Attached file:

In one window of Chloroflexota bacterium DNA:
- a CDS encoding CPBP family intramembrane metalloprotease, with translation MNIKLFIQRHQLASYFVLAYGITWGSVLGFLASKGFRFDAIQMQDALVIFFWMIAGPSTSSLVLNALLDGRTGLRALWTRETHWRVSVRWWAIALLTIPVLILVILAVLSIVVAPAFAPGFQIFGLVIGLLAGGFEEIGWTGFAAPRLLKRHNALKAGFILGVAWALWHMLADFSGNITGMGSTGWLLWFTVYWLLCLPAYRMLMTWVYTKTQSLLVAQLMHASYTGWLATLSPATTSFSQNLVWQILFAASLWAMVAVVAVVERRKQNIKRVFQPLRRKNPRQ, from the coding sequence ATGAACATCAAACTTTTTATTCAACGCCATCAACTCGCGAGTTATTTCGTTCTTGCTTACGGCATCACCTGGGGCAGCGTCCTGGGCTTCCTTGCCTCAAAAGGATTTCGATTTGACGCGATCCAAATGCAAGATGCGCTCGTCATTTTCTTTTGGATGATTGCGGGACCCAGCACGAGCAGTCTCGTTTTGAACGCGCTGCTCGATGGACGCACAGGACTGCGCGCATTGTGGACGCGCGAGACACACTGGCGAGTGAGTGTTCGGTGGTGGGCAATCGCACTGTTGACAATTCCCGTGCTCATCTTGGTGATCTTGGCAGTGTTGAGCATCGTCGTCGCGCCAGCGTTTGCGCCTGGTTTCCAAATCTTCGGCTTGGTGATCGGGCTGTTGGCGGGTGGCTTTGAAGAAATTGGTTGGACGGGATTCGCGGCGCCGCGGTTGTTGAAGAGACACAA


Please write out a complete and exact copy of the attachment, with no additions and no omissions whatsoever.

In one window of Chloroflexota bacterium DNA:
- a CDS encoding CPBP family intramembrane metalloprotease, with translation MNIKLFIQRHQLASYFVLAYGITWGSVLGFLASKGFRFDAIQMQDALVIFFWMIAGPSTSSLVLNALLDGRTGLRALWTRETHWRVSVRWWAIALLTIPVLILVILAVLSIVVAPAFAPGFQIFGLVIGLLAGGFEEIGWTGFAAPRLLKRHNALKAGFILGVAWALWHMLADFSGNITGMGSTGWLLWFTVYWLLCLPAYRMLMTWVYTKTQSLLVAQLMHASYTGWLATLSPATTSFSQNLVWQILFAASLWAMVAVVAVVERRKQNIKRVFQPLRRKNPRQ, from the coding sequence ATGAACATCAAACTTTTTATTCAACGCCATCAACTCGCGAGTTATTTCGTTCTTGCTTACGGCATCACCTGGGGCAGCGTCCTGGGCTTCCTTGCCTCAAAAGGATTTCGATTTGACGCGATCCAAATGCAAGATGCGCTCGTCATTTTCTTTTGGATGATTGCGGGACCCAGCACGAGCAGTCTCGTTTTGAACGCGCTGCTCGATGGACGCACAGGACTGCGCGCATTGTGGACGCGCGAGACACACTGGCGAGTGAGTGTTCGGTGGTGGGCAATCGCACTGTTGACAATTCCCGTGCTCATCTTGGTGATCTTGGCAGTGTTGAGCATCGTCGTCGCGCCAGCGTTTGCGCCTGGTTTCCAAATCTTCGGCTTGGTGATCGGGCTGTTGGCGGGTGGCTTTGAAGAAATTGGTTGGACGGGATTCGCGGCGCCGCGGTTGTTGAAGAGACACAA